The goods:

  • Virtual Infrastructure 3
  • Windows 2003 Std (or Enterprise) Edition R2 (x86, not x64)
  • Citrix Presentation Server 4.0 (yes, I know, the old one ;))

The tips:

  • First this: it all depends on the applications used! Context switches is the key here…
  • Use Windows 2003 , not Windows 2000
  • Don’t P2V your servers, but use clean templates
  • Make sure the correct HAL (single or multi) is installed in the virtual machine. Otherwise, your vCPU will spike.
  • Always assign 1vCPU . If necessary, add a 2nd vCPU. Do not use 4 vCPUs!
  • Use 2 GB to start. Scale up to +-4 GB of vRAM if necessary
  • Use 1 .vmdk for your system partition (C:\ or other remapped drive letter) and 1 separate .vmdk for your program files.
  • Put the page file on the 2nd .vmdk
  • Important: disconnect any .iso file in your virtual CD-Rom
  • Use roaming profiles and cleanup your profiles at logoff
  • Disable sound for your published apps
  • Install the UPH service (download it here )
  • User sessions: for me, 30 users on a VM is the sweet spot. Do not expect to get as many users on it as on a physical box!
  • Scale out, not up. A major advantage of VM is to clone/NewSID/sysprep existing servers and put them into your existing Citrix farm. Just stop & disable your IMA service , clean up your RMLocalDB (if you use enterprise) and NewSid the thing. Refer to this support article for more info.
  • Use dual core or quad core systems. This because ESX will have more CPU to schedule its vCPUs on.
  • Don’t ever use a 2 vCPU Citrix virtual machine in a 2 pCPU physical machine!
  • Do not install the memory ballooning driver while installing the VMware Tools
  • Do not use a complete installation Vmware tools : there is an issue with roaming profiles and the shared folders component. See my previous article for more info.
  • Disable COM ports, hyperthreading, visual effects & use speedscreen technology where possible.
  • Use snapshots when installing applications or patching your servers (yes! With VMware you can do this!). In case of disaster, you can still revert to the original working server without using backups. Make sure all snapshots are removed ASAP when finished!
  • Always check that there are no snapshot leftovers (f.e. the infamous _VCB-BACKUP_ when using VCB)
  • Don’t forget you can use DRS rules to run your citrix servers on separate physical hosts.
  • Check out this vmworld 2006 presentation
  • And last but not least: do not forget to read ESX’s (excellent) performance tuning white paper .

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XenServer Is Now Free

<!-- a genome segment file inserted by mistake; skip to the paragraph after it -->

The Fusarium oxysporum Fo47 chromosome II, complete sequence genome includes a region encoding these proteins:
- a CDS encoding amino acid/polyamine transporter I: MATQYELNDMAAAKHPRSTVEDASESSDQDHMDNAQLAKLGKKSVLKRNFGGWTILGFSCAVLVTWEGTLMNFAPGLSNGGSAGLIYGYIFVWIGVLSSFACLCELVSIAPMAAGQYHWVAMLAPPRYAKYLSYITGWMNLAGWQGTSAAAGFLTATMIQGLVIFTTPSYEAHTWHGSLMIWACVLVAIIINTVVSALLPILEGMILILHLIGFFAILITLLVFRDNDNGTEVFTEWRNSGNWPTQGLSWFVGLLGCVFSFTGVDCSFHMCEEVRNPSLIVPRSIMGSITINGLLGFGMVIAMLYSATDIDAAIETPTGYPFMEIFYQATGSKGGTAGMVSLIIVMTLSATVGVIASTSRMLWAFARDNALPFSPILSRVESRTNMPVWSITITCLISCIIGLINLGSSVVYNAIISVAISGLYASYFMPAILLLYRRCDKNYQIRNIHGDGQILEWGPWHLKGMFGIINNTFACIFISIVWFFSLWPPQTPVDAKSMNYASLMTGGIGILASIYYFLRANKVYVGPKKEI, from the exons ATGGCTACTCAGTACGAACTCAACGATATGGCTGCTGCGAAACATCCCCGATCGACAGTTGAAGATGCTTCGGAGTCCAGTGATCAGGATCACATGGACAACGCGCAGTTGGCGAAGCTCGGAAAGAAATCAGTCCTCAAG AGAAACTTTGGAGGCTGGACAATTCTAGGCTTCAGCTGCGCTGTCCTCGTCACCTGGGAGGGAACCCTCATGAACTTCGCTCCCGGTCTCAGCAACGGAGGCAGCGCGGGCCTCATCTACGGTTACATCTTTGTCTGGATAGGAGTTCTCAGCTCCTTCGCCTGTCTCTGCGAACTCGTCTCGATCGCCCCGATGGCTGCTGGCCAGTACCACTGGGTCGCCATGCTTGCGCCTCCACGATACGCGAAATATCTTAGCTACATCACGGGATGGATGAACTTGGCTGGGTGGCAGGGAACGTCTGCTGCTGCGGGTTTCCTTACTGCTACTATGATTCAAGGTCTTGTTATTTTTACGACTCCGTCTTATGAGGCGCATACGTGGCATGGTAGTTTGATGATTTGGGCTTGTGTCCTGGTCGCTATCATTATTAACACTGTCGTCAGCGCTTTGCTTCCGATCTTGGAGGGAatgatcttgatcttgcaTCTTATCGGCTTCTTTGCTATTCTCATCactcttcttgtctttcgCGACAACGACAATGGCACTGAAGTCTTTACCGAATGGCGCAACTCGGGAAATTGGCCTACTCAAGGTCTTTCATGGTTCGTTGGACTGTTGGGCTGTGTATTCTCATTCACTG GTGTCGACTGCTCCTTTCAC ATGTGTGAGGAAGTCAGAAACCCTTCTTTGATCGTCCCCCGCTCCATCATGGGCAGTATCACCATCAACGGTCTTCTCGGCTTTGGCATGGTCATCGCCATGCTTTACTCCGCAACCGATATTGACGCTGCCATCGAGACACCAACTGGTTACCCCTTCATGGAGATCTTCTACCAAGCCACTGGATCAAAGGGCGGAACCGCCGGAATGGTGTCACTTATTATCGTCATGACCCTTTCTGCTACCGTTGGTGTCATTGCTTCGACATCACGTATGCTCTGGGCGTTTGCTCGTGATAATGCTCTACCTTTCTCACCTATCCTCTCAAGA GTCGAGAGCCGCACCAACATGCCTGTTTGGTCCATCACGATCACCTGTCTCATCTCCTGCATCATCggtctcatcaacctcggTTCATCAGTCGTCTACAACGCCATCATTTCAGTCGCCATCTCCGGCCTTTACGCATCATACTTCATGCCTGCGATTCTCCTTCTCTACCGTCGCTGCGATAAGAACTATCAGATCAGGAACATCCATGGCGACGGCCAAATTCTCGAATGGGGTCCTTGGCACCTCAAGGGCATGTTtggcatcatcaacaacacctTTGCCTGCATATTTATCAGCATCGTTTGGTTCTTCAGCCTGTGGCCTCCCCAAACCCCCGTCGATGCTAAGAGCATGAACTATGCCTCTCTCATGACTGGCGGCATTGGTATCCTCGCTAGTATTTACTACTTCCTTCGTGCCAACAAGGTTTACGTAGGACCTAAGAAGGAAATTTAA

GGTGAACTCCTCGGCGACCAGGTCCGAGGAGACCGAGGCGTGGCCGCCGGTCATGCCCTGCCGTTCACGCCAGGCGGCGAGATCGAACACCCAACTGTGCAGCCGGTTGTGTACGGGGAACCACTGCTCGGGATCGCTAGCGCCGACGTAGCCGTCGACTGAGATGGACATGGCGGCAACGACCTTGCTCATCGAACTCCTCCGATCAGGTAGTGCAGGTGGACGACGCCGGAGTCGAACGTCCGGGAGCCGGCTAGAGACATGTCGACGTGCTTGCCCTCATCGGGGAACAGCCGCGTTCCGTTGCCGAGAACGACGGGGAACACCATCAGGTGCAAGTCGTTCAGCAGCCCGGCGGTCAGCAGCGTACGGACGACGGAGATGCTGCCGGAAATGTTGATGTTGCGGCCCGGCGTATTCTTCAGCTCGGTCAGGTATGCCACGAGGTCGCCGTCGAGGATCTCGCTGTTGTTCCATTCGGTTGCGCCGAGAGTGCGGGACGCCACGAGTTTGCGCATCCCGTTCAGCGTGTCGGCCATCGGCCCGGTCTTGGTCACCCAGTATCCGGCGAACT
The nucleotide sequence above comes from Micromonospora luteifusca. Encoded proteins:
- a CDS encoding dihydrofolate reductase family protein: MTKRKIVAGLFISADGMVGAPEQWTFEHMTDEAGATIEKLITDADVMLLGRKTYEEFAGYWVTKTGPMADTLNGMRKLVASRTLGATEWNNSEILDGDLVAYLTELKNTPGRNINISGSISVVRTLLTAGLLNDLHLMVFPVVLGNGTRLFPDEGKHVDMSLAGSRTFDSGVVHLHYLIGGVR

Days ago, this announcement was made by Citrix:

XenServer, our enterprise virtual infrastructure platform is now free (including resource pooling and live relo), and we have announced Citrix Essentials for XenServer, and Citrix Essentials for Hyper-V as our virtualization management portfolio that offers a rich set of automated functions that drive the compatible virtualization layers beneath – the free Hyper-V hypervisor from Microsoft, and the free XenServer Enterprise virtual infrastructure platform from Citrix.  Finally, and most importanly, we announced a powerful go-to-market roadmap with Microsoft.

Response to our announcements has been extremely positive, from our partner Microsoft to our channel partners and resellers, and many many customers and users.  There are the expected nay-sayers too, but someone had to drink the only thing that you get free from our competitor – VMware koolaid.

That’s a pretty serious offering for free. Here’s a comparison chart they offer at their site:


Companies who are just now seriously looking into virtualization are going to be hard-pressed to pony up the cash VMWare is asking for their VI product when you can pretty much get the same functionality for free from Citrix. VMWare is going to have to do something in response to stay competitive, especially with the economy in the shape it’s in right now. I can’t wait to see what that will be.

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VMware vCenter Converter released

VMware vCenter Converter can run on a wide variety of hardware and supports most commonly used versions of the Microsoft Windows and Linux* operating systems. With this robust, enterprise class migration tool you can:

  • Quickly and reliably convert local and remote physical machines into virtual machines without any disruption or downtime.
  • Complete multiple conversions simultaneously with a centralized management console and an intuitive conversion wizard.